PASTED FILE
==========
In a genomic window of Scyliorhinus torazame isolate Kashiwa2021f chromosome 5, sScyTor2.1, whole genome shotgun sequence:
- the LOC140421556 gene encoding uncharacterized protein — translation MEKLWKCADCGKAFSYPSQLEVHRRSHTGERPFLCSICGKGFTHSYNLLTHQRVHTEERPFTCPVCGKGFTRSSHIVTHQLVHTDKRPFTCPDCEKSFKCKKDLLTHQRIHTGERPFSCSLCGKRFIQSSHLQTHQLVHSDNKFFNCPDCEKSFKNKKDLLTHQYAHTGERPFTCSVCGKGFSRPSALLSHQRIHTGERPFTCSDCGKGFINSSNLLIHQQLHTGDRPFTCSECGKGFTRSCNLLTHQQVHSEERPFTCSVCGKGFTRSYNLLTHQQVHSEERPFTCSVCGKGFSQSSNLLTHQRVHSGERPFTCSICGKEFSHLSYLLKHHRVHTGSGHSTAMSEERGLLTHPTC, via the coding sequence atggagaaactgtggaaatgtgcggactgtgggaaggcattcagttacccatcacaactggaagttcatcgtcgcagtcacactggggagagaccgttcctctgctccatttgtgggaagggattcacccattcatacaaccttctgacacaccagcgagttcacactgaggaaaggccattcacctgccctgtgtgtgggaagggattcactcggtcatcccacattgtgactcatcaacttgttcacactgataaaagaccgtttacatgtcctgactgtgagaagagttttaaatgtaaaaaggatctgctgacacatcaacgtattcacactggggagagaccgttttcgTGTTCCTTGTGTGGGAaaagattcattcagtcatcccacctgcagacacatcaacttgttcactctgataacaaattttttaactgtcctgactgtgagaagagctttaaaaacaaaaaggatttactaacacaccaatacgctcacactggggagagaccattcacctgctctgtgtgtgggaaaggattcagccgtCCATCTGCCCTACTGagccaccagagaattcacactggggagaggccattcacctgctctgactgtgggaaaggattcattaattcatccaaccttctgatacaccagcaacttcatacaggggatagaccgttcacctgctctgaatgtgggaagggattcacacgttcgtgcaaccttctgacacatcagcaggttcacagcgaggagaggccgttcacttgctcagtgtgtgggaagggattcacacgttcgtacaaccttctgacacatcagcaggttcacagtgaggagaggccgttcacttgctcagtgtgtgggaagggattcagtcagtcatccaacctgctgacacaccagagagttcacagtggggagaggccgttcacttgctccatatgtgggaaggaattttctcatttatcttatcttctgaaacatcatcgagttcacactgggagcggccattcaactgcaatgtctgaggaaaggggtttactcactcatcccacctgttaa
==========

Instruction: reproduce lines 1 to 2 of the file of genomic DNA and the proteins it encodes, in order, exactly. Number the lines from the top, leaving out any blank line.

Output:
In a genomic window of Scyliorhinus torazame isolate Kashiwa2021f chromosome 5, sScyTor2.1, whole genome shotgun sequence:
- the LOC140421556 gene encoding uncharacterized protein — translation MEKLWKCADCGKAFSYPSQLEVHRRSHTGERPFLCSICGKGFTHSYNLLTHQRVHTEERPFTCPVCGKGFTRSSHIVTHQLVHTDKRPFTCPDCEKSFKCKKDLLTHQRIHTGERPFSCSLCGKRFIQSSHLQTHQLVHSDNKFFNCPDCEKSFKNKKDLLTHQYAHTGERPFTCSVCGKGFSRPSALLSHQRIHTGERPFTCSDCGKGFINSSNLLIHQQLHTGDRPFTCSECGKGFTRSCNLLTHQQVHSEERPFTCSVCGKGFTRSYNLLTHQQVHSEERPFTCSVCGKGFSQSSNLLTHQRVHSGERPFTCSICGKEFSHLSYLLKHHRVHTGSGHSTAMSEERGLLTHPTC, via the coding sequence atggagaaactgtggaaatgtgcggactgtgggaaggcattcagttacccatcacaactggaagttcatcgtcgcagtcacactggggagagaccgttcctctgctccatttgtgggaagggattcacccattcatacaaccttctgacacaccagcgagttcacactgaggaaaggccattcacctgccctgtgtgtgggaagggattcactcggtcatcccacattgtgactcatcaacttgttcacactgataaaagaccgtttacatgtcctgactgtgagaagagttttaaatgtaaaaaggatctgctgacacatcaacgtattcacactggggagagaccgttttcgTGTTCCTTGTGTGGGAaaagattcattcagtcatcccacctgcagacacatcaacttgttcactctgataacaaattttttaactgtcctgactgtgagaagagctttaaaaacaaaaaggatttactaacacaccaatacgctcacactggggagagaccattcacctgctctgtgtgtgggaaaggattcagccgtCCATCTGCCCTACTGagccaccagagaattcacactggggagaggccattcacctgctctgactgtgggaaaggattcattaattcatccaaccttctgatacaccagcaacttcatacaggggatagaccgttcacctgctctgaatgtgggaagggattcacacgttcgtgcaaccttctgacacatcagcaggttcacagcgaggagaggccgttcacttgctcagtgtgtgggaagggattcacacgttcgtacaaccttctgacacatcagcaggttcacagtgaggagaggccgttcacttgctcagtgtgtgggaagggattcagtcagtcatccaacctgctgacacaccagagagttcacagtggggagaggccgttcacttgctccatatgtgggaaggaattttctcatttatcttatcttctgaaacatcatcgagttcacactgggagcggccattcaactgcaatgtctgaggaaaggggtttactcactcatcccacctgttaa